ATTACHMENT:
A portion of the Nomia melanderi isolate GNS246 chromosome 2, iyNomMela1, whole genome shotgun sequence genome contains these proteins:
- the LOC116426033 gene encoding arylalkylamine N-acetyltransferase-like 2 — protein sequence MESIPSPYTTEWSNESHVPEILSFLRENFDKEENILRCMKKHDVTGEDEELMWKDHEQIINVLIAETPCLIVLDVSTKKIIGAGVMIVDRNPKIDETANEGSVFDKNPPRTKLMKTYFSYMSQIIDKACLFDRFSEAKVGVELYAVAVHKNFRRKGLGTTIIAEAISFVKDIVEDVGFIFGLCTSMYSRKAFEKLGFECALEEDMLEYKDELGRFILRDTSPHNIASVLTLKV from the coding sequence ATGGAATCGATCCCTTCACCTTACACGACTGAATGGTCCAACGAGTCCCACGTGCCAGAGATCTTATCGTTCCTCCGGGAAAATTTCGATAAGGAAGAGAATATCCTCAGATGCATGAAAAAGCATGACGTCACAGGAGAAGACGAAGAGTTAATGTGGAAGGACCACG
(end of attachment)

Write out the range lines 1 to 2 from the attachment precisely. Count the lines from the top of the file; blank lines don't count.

A portion of the Nomia melanderi isolate GNS246 chromosome 2, iyNomMela1, whole genome shotgun sequence genome contains these proteins:
- the LOC116426033 gene encoding arylalkylamine N-acetyltransferase-like 2 — protein sequence MESIPSPYTTEWSNESHVPEILSFLRENFDKEENILRCMKKHDVTGEDEELMWKDHEQIINVLIAETPCLIVLDVSTKKIIGAGVMIVDRNPKIDETANEGSVFDKNPPRTKLMKTYFSYMSQIIDKACLFDRFSEAKVGVELYAVAVHKNFRRKGLGTTIIAEAISFVKDIVEDVGFIFGLCTSMYSRKAFEKLGFECALEEDMLEYKDELGRFILRDTSPHNIASVLTLKV from the coding sequence ATGGAATCGATCCCTTCACCTTACACGACTGAATGGTCCAACGAGTCCCACGTGCCAGAGATCTTATCGTTCCTCCGGGAAAATTTCGATAAGGAAGAGAATATCCTCAGATGCATGAAAAAGCATGACGTCACAGGAGAAGACGAAGAGTTAATGTGGAAGGACCACG